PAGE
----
I tend to think, for the reasons the plurality gives, that §1519 is a bad law—too broad and undifferentiated, with too-high maximum penalties, which give prosecutors too much leverage and sentencers too much discretion. And I’d go further: In those ways, §1519 is unfortunately not an outlier, but an emblem of a deeper pathology in the federal criminal code. But whatever the wisdom or folly of §1519, this Court does not get to rewrite the law.This form of judicial rhetoric is familiar. Indeed, I remarked upon it just last week in my first post on Judge Hanen's opinion enjoining the Obama Administration's deferred action program. The most famous examples appear in constitutional cases--as when Justice Stewart, dissenting in Griswold v. Connecticut, called the state ban on contraception use "an uncommonly silly law." Justice Thomas quoted that language in his dissent in Lawrence v. Texas. In those cases, as in statutory cases like Yates, the protesting judge or Justice reminds the reader that her job is simply to say what the law is--that finding a law constitutional or that it means something unpopular does not imply that the judge or Justice favors the law or its construction on policy grounds.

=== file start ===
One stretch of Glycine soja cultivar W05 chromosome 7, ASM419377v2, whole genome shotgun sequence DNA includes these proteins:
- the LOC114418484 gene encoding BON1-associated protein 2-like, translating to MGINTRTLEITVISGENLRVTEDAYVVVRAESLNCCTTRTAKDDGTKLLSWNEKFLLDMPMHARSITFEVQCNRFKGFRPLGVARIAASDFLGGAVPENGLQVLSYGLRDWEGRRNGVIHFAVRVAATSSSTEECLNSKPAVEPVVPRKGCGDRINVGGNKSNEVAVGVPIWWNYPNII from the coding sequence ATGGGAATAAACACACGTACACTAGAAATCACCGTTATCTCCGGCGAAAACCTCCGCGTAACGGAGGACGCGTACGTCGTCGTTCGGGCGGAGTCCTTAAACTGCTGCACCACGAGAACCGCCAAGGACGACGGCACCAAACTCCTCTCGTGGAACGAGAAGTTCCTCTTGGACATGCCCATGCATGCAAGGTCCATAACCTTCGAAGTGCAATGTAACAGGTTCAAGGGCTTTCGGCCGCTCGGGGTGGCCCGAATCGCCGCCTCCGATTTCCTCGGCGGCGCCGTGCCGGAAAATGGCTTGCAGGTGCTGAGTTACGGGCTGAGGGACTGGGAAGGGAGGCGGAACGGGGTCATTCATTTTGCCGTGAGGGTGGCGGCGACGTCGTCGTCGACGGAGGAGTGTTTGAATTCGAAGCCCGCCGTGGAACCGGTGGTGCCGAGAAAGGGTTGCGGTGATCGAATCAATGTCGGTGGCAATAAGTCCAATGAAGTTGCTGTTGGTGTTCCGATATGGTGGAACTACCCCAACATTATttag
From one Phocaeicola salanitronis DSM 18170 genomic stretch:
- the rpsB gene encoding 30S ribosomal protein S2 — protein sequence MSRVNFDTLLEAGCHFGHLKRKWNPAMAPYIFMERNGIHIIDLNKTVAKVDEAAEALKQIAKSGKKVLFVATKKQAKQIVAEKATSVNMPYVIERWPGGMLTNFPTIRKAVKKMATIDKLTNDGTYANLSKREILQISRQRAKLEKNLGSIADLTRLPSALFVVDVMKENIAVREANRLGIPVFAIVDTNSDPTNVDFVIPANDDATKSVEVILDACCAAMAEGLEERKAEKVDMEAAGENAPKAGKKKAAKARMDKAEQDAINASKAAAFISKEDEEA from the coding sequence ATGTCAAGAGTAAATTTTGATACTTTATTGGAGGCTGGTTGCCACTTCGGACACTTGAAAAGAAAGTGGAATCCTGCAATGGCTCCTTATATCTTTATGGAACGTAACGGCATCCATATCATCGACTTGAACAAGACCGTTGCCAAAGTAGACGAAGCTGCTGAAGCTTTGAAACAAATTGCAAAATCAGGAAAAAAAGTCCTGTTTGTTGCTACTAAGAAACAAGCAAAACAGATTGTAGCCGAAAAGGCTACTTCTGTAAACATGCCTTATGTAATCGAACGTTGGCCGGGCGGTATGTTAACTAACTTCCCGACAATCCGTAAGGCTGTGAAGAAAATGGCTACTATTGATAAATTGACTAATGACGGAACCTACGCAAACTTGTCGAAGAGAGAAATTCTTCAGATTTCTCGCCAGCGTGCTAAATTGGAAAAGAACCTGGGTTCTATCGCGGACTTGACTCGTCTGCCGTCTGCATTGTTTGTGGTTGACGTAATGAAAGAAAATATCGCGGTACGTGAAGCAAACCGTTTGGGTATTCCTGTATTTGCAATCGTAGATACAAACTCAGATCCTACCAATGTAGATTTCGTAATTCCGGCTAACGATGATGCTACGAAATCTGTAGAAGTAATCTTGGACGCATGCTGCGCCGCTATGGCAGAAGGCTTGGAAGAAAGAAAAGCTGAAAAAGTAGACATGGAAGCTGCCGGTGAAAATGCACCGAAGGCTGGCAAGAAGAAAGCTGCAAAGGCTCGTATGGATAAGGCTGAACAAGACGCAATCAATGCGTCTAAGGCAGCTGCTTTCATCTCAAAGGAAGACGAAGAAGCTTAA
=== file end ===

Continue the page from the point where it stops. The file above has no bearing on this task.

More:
Familiar though this rhetorical move is, as I said in my first post on Judge Hanen's ruling, it has a doth-protest-too-much ring about it. After all, anybody who is sufficiently sophisticated to read a Supreme Court opinion or other lengthy judicial opinion already knows that judges are supposed to distinguish between their legal judgment and their all-things-considered political judgment. So why the need for the reminder?
The answer, I think, is that the very fact that these cases are contested by other competent jurists belies the claim that "the law made me do it." Did Justice Stewart really think the contraception use ban was silly? If so, why didn't he find a way to agree with Justice Douglas and the Griswold majority? If he really thought the law left him no room for a contrary judgment, wasn't he saying that the Justices who came out the other way were lying? Put differently, "the law made me do it" is only superficially an affirmation of formalism. It is better seen as a formalist expression of the anxieties to which legal realism gives rise.